In conclusion, the theories of differential association and
differential reinforcement help to explain the offending behaviour that
occurred by helping to explain the impact that interacting with others has on
an individual’s opinion of committing crimes. However, the theories are limited
as they do not account for criminals who later show genuine remorse.

 

The Midmores were both drug dealers so it is likely that
they both shared definitions which approved of crime. As Akers explained, it is
the positive or negative definition we give an act that determines how likely
we are to commit it. In the case of the Midmores, upon finding out the Geoffrey
had been robbed Billy believed sending death threats to Carla was acceptable.
The two brothers also believed that the crime they committed was acceptable
because it was simply revenge. The Midmores approved the crime of grievous
bodily harm as for them, it was retribution for Geoffrey being robbed. After
the attack had been carried out the two were seen high fiving a friend and showing
no remorse as they did not define the crime as unfavourable. Sutherland
believed that “whether criminal or conventional influences are stronger in a
person’s life – determines whether the person embraces crime as an acceptable
way of life. “Lilly, Et Al (2015, p44). Criminal influences were an extremely
strong part of Billy’s life and as Geoffrey is his brother it inevitably became
a part of his life too. Although Akers’ theory is useful in explaining why the
brothers carried out the attack on Carla Whitlock, it does not explain
Geoffrey’s condemnation of his actions. Despite being the one to throw the acid
and showing no initial remorse in the CCTV footage, Geoffrey posted a status to
facebook stating “i’ve done something really proper bad”. According to Acker’s
criminals have favourable definitions of the crimes they commit which is why
they commit them. However, Geoffrey may have initially seen the act of throwing
acid as favourable but upon reflection he had given the act a completely new
definition. Ackers’ theory does not account for criminals who commit crimes but
later show remorse for what they have done.

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Sutherland’s theory of differential association as well as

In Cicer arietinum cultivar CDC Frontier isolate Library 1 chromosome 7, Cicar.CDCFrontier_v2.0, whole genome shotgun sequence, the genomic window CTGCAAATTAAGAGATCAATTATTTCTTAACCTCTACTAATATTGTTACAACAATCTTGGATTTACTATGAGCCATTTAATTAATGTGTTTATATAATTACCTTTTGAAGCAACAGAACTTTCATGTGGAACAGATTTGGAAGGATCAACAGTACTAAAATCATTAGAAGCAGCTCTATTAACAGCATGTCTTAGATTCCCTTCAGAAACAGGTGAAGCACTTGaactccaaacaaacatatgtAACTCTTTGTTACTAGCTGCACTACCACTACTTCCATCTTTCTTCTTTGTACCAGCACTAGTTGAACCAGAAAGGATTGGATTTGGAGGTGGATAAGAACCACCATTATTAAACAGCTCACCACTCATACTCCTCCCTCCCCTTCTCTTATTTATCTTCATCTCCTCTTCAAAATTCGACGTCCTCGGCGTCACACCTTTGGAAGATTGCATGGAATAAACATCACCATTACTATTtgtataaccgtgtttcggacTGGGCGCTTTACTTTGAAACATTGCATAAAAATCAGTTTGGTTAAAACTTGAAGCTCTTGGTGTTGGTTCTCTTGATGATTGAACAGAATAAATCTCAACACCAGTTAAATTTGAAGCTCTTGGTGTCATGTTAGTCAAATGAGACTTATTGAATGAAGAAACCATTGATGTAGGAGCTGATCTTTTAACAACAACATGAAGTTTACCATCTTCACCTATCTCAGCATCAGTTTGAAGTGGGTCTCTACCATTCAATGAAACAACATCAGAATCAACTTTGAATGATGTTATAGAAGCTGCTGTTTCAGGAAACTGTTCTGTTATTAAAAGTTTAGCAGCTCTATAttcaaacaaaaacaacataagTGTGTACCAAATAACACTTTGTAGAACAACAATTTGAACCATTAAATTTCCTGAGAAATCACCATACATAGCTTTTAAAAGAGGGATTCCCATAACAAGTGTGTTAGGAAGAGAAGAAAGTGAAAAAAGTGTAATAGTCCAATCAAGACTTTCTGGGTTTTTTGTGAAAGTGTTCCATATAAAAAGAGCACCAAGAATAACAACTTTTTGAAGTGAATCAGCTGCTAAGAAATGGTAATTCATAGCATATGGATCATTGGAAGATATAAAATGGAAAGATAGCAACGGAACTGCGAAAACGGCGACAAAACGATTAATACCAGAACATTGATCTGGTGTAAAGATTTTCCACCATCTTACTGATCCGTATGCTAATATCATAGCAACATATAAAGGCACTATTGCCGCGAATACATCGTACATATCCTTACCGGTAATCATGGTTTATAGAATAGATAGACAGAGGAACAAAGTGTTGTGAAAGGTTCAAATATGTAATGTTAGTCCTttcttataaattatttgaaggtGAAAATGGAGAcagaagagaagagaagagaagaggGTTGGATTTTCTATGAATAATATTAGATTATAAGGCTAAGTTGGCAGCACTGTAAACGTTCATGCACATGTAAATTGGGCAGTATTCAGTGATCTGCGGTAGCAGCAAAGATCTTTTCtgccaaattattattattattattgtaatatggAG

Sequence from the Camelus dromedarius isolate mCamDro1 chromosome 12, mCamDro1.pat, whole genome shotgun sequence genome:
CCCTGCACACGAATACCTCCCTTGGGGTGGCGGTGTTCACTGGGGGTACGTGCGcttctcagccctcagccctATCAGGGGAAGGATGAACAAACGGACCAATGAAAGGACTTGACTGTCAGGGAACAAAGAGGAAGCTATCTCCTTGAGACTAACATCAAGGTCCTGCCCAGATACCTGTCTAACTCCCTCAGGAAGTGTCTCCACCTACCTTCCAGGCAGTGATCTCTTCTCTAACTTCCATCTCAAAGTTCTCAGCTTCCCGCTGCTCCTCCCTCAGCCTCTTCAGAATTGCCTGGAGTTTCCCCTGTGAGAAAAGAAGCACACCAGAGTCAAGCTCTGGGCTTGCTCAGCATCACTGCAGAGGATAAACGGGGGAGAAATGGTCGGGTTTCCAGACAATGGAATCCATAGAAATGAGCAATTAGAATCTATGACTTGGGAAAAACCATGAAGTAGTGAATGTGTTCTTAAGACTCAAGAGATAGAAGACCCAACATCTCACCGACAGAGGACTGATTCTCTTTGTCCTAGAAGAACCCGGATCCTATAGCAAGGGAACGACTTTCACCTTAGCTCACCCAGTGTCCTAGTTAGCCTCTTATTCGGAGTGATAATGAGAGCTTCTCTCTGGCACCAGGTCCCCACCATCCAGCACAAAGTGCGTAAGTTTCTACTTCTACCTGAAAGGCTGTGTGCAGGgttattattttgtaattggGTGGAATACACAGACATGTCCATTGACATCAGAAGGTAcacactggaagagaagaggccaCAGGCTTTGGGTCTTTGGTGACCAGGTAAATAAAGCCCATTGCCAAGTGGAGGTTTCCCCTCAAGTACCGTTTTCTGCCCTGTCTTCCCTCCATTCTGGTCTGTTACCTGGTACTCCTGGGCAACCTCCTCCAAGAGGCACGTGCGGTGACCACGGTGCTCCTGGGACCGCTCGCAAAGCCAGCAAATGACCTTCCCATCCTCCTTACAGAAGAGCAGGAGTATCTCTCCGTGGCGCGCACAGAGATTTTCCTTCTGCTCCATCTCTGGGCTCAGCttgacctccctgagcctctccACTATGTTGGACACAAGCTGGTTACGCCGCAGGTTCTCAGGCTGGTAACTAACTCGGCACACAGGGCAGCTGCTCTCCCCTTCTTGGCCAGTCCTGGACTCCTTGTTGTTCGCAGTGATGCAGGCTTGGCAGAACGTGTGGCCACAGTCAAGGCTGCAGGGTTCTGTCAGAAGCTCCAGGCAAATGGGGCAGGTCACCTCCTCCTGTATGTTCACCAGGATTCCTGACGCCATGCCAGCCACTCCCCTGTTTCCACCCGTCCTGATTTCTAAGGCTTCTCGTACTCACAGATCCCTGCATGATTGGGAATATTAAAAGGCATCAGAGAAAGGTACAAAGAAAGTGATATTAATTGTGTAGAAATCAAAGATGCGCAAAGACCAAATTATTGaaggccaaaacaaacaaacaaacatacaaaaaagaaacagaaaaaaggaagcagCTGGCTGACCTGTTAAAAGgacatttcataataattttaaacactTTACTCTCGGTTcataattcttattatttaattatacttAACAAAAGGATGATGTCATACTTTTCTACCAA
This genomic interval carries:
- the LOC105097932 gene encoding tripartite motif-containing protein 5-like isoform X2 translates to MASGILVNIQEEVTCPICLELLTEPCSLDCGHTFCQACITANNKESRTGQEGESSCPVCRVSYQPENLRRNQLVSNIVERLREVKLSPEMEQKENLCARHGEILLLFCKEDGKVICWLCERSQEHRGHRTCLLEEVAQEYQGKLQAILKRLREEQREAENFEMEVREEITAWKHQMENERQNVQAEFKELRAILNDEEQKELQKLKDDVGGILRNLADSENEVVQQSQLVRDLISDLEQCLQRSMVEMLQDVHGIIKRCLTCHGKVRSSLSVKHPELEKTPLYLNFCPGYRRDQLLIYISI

Akers’ theory of differential reinforcement help to explain the offending
behaviour that occurred. Billy Midmore spent five years of his life in prison
from the ages of 16 to 21 which undoubtedly had a profound effect on him. From
the ages of 16 to 21 is when most young people form an identity. However, in
Billy’s case the main identity he formed was a criminal. Becker believed that
social stigmatization “prompts those who are stigmatized to adopt the label of
criminal and behave in ways that are consistent with this label “Snodgrass, Et
Al (2011, p.1152). From a young age billy was branded with the label of
‘criminal’ and acted accordingly. This is a classic example of a self-fulfilling
prophecy occurring which also helps explain why billy is a repeat offender and
was not rehabilitated by the prison system. In the year of the crime “41.8% of
juvenile offenders in the October to December 2015 cohort reoffended within one
year” Ministry of Justice (2015,
p.6). Being labelled as a criminal was not the only negative effect of
prison for Billy. His constant interaction with other criminals resulted in his
attitude towards committing crime becoming increasingly more favourable. In
accordance with the theory of differential association, “individuals learn
behaviours through de?nitions transmitted from interactions primarily within
intimate personal groups” Snodgrass, Et Al (2011, p.1152). Arguably, prison is
one of the most intimate environments for an individual to live in which makes
it the perfect place for differential association to occur. Sutherland stated
that differential associations “that last longer, are more intense and occur
earlier in life that are likely to be more influential” Newburn (2017, p.206).
This supports the idea that prison failed to rehabilitate Billy and instead
allowed him to form new definitions which were more favourable to
committing crime. Unlike Billy who had received 26 previous convictions for 52
offences, the only previous offence Geoffrey had was travelling without a rail
ticket. Geoffrey worked for his younger brother and this enabled him to be
exposed to the favourable attitude towards committing crime that Billy had
established in prison. “As social creatures humans are affected by those with
whom they interact with.” Lilly, Et Al 
(2015, p.60). Geoffrey was closely interacting with his brother which
resulted in him being greatly affected.

 

Akers went further than Sutherland and extended his theory
of differential association, producing the theory of differential
reinforcement.  For Akers, his main focus was on definitions and how some
are general but others are very specific. For example, an individual may define
stealing from the rich as a good act but murder as a bad act. Instead of
agreeing or disagreeing with crime a whole, most individuals have different
definitions on whether certain crimes are good or bad. Akers believed that “the
more a person’s definition approves of an act, the greater the chances are that